API 2218 – Fireproofing Recommended Practices in Petroleum and Petrochemical Processing Plants

Jan 23, 2023 | Fireproofing | 0 comments

By Gourav Patodi, Reliability Engineer at Brindley 

Protection of equipment and structures in petroleum and petrochemical facilities through passive fireproofing systems play a vital role in reducing risk in the event of a fire. Where fireproofing helps control structural damage and potential incident escalation, it may also benefit in life safety concerns. Fireproofing deterioration, be it light weight or normal weight concrete, is prevalent in petroleum and petrochemical processing facilities throughout the world. With the need to repair or replace deteriorating fireproofing, Brindley Engineering (BE) provides a fireproofing needs assessment per American Petroleum Institute (API) recommended practice 2218.

Structural Fireproofing: Help control structural damage and potential incident escalation

API 2218

API 2218 is a guideline that uses facility configuration and equipment knowledge as a means of identifying potential liquid hydrocarbon release locations and extent of resulting pool fires. This leads to the development of “fire-scenario envelopes”, which is the first step in determining fireproofing needs.

The Challenge

Brindley Engineering was tasked with conducting a fireproofing needs analysis at a Midwest refinery. The entire unit was in operation for less than a decade and fireproofing deterioration and falling hazards were recorded throughout the unit. The objective of the evaluation was to assess the unit with a goal to identify the areas that are not in line with the API 2218 recommended practices, provide interpretation of the guideline to evaluate risk, and provide guidance on prioritization of risks and recommendations to reduce maintenance cost.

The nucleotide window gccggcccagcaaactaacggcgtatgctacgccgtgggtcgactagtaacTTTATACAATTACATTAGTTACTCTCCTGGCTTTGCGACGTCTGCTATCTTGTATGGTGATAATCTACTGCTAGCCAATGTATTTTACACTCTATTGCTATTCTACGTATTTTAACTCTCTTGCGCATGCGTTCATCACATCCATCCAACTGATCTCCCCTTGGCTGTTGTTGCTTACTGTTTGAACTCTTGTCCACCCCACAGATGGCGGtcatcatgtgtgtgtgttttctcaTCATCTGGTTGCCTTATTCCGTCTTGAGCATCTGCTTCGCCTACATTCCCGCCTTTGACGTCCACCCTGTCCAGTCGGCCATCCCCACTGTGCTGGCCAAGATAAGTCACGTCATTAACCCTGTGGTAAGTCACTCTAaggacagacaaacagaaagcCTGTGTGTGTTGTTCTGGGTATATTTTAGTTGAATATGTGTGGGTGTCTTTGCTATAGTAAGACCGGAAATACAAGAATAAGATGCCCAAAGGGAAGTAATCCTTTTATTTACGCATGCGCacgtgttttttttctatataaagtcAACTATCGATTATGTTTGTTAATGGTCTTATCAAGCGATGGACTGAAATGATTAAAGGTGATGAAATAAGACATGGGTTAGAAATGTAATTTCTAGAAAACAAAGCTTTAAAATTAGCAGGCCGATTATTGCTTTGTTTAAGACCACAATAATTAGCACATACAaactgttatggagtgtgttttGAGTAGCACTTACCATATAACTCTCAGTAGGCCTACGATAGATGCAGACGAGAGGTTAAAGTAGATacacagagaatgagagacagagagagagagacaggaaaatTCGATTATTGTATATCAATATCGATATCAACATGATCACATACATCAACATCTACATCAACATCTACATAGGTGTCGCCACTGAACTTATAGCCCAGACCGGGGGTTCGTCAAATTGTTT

The Result

BE provided an in-depth fireproofing needs assessment from a risk-based standpoint and prioritized construction zones for repair to maximize risk and cost reductions within the operating unit. Recommendations were provided for efficiency in repair and replacement. In addition, a 3D Model was generated for these items which included areas where fireproofing is not present and is recommended by API 2218 and/or BE, areas where fireproofing is present but in poor condition requiring repairs, and areas where fireproofing is present, but not required. See the image above for a Typical 3D Model of a Rack Identified by Color Coding per API 2218. Repair recommendations were prioritized as High Priority, Medium Priority, and Low Priority and color coded on the plot plan of the unit. A decision tree analysis table was also developed for future situations that could be used across the entire facility.

Overall, by understanding the areas of fireproofing recommended by API 2218 and required by client specifications, construction efforts can be guided to areas of importance within the facility. Additionally, understanding areas where fireproofing is present but not required provides substantial cost savings opportunities, as only demolition is required once the fireproofing has deteriorated. Removing existing fireproofing that is not required also provides a substantial risk reduction by eliminating potential falling hazards in process units. Based on the analysis of that unit, approximately 30% of the total linear footage of fireproofing was not needed and required demolition and 4% of the structure was missing fireproofing where it was recommended per API 2218.  Providing the Asset Owner with this information allows for increased safety within the process unit, increased reliability of the structure, and opportunity for substantial cost savings in maintenance activities.

fireproofing engineering model


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